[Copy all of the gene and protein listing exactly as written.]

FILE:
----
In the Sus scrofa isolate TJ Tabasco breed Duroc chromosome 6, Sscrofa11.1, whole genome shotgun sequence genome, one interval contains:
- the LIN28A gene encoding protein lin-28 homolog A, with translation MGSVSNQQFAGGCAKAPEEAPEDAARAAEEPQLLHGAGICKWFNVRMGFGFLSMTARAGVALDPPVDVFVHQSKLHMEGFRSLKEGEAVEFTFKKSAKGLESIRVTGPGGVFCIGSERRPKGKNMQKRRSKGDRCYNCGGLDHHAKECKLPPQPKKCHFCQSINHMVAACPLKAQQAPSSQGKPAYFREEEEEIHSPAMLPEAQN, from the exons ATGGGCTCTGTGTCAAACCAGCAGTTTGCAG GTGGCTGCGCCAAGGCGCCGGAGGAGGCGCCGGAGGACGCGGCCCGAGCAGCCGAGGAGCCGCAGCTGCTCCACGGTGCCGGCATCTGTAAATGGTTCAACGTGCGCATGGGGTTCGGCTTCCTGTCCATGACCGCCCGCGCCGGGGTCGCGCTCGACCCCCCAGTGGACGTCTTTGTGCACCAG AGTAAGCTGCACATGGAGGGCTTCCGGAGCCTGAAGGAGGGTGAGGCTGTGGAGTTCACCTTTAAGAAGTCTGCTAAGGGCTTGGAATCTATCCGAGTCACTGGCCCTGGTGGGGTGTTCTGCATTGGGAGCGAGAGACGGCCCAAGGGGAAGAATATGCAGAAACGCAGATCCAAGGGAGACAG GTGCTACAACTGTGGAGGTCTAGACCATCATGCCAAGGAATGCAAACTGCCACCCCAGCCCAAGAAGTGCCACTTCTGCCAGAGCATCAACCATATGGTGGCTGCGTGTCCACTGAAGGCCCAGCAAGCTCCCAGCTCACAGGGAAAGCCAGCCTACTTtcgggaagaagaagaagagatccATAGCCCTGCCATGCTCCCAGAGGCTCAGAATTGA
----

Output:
In the Sus scrofa isolate TJ Tabasco breed Duroc chromosome 6, Sscrofa11.1, whole genome shotgun sequence genome, one interval contains:
- the LIN28A gene encoding protein lin-28 homolog A, with translation MGSVSNQQFAGGCAKAPEEAPEDAARAAEEPQLLHGAGICKWFNVRMGFGFLSMTARAGVALDPPVDVFVHQSKLHMEGFRSLKEGEAVEFTFKKSAKGLESIRVTGPGGVFCIGSERRPKGKNMQKRRSKGDRCYNCGGLDHHAKECKLPPQPKKCHFCQSINHMVAACPLKAQQAPSSQGKPAYFREEEEEIHSPAMLPEAQN, from the exons ATGGGCTCTGTGTCAAACCAGCAGTTTGCAG GTGGCTGCGCCAAGGCGCCGGAGGAGGCGCCGGAGGACGCGGCCCGAGCAGCCGAGGAGCCGCAGCTGCTCCACGGTGCCGGCATCTGTAAATGGTTCAACGTGCGCATGGGGTTCGGCTTCCTGTCCATGACCGCCCGCGCCGGGGTCGCGCTCGACCCCCCAGTGGACGTCTTTGTGCACCAG AGTAAGCTGCACATGGAGGGCTTCCGGAGCCTGAAGGAGGGTGAGGCTGTGGAGTTCACCTTTAAGAAGTCTGCTAAGGGCTTGGAATCTATCCGAGTCACTGGCCCTGGTGGGGTGTTCTGCATTGGGAGCGAGAGACGGCCCAAGGGGAAGAATATGCAGAAACGCAGATCCAAGGGAGACAG GTGCTACAACTGTGGAGGTCTAGACCATCATGCCAAGGAATGCAAACTGCCACCCCAGCCCAAGAAGTGCCACTTCTGCCAGAGCATCAACCATATGGTGGCTGCGTGTCCACTGAAGGCCCAGCAAGCTCCCAGCTCACAGGGAAAGCCAGCCTACTTtcgggaagaagaagaagagatccATAGCCCTGCCATGCTCCCAGAGGCTCAGAATTGA